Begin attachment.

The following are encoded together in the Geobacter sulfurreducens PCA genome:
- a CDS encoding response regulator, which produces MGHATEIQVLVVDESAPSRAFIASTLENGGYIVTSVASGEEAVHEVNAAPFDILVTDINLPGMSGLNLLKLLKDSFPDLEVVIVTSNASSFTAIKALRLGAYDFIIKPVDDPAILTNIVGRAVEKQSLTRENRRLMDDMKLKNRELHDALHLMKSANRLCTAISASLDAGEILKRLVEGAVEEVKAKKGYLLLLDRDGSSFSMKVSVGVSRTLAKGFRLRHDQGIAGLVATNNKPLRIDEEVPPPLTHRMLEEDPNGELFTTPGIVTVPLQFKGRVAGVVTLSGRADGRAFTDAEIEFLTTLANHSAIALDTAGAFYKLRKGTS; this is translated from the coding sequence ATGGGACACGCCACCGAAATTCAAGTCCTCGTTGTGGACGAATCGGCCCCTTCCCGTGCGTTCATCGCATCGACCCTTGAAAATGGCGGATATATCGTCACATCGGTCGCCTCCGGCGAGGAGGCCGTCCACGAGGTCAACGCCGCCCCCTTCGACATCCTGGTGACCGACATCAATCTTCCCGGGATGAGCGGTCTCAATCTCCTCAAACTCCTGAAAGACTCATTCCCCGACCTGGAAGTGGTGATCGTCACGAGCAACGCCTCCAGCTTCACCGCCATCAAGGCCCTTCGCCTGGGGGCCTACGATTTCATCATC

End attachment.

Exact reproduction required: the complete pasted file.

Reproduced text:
The following are encoded together in the Geobacter sulfurreducens PCA genome:
- a CDS encoding response regulator, which produces MGHATEIQVLVVDESAPSRAFIASTLENGGYIVTSVASGEEAVHEVNAAPFDILVTDINLPGMSGLNLLKLLKDSFPDLEVVIVTSNASSFTAIKALRLGAYDFIIKPVDDPAILTNIVGRAVEKQSLTRENRRLMDDMKLKNRELHDALHLMKSANRLCTAISASLDAGEILKRLVEGAVEEVKAKKGYLLLLDRDGSSFSMKVSVGVSRTLAKGFRLRHDQGIAGLVATNNKPLRIDEEVPPPLTHRMLEEDPNGELFTTPGIVTVPLQFKGRVAGVVTLSGRADGRAFTDAEIEFLTTLANHSAIALDTAGAFYKLRKGTS; this is translated from the coding sequence ATGGGACACGCCACCGAAATTCAAGTCCTCGTTGTGGACGAATCGGCCCCTTCCCGTGCGTTCATCGCATCGACCCTTGAAAATGGCGGATATATCGTCACATCGGTCGCCTCCGGCGAGGAGGCCGTCCACGAGGTCAACGCCGCCCCCTTCGACATCCTGGTGACCGACATCAATCTTCCCGGGATGAGCGGTCTCAATCTCCTCAAACTCCTGAAAGACTCATTCCCCGACCTGGAAGTGGTGATCGTCACGAGCAACGCCTCCAGCTTCACCGCCATCAAGGCCCTTCGCCTGGGGGCCTACGATTTCATCATC